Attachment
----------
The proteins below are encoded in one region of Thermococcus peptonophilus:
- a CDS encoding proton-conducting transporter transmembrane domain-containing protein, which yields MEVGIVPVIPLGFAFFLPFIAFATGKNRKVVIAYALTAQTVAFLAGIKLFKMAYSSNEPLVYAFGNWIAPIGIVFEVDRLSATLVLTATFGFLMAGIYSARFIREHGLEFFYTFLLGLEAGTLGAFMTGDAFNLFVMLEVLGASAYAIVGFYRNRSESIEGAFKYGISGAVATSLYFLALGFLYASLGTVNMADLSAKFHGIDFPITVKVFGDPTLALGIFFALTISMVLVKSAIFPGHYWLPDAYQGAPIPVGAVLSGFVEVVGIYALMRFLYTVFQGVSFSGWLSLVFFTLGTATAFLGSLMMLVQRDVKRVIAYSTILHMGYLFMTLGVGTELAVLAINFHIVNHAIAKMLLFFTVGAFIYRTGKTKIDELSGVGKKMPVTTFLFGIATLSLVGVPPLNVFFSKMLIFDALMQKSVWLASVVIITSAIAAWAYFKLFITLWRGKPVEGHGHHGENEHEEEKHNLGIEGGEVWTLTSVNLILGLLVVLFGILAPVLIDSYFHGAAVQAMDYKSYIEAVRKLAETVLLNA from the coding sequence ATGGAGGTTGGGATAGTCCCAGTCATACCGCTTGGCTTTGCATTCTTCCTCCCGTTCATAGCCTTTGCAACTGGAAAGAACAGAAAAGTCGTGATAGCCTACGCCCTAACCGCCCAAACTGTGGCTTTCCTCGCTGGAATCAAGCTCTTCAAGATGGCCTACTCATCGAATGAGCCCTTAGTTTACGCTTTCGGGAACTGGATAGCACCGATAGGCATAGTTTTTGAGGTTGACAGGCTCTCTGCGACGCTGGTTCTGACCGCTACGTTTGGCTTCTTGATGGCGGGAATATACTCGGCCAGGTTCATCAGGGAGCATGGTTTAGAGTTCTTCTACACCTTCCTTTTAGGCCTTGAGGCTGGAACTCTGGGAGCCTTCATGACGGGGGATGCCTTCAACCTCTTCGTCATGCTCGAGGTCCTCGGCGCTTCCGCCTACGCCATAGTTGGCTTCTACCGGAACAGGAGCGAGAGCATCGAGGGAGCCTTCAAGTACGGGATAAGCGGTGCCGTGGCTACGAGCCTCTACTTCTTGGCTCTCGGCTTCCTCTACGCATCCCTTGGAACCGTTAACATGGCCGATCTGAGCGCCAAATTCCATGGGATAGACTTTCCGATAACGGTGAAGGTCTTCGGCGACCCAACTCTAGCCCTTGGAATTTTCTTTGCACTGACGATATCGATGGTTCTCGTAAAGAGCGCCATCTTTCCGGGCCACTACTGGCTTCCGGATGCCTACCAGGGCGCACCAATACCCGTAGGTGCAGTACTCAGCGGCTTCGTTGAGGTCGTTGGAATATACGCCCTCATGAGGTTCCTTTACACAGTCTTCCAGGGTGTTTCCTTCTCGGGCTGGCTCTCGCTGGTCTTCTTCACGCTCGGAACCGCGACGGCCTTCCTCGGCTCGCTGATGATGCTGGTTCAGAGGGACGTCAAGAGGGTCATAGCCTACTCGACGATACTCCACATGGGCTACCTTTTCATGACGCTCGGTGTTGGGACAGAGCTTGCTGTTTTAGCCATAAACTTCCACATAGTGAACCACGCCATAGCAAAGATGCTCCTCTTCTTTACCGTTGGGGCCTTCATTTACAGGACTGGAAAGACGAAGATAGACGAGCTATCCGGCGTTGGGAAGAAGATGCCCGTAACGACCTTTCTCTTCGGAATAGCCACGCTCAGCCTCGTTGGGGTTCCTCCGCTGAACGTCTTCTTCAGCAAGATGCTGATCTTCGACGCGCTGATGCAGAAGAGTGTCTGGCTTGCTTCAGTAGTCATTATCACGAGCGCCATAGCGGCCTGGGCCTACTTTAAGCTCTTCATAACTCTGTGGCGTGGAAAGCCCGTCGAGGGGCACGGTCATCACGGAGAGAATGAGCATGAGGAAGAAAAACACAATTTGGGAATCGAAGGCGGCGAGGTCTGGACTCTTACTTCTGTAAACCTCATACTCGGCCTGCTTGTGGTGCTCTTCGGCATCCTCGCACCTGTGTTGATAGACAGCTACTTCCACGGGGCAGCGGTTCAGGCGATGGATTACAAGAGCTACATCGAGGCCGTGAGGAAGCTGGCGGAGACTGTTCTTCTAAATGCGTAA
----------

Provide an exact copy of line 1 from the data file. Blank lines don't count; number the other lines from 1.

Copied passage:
The proteins below are encoded in one region of Thermococcus peptonophilus: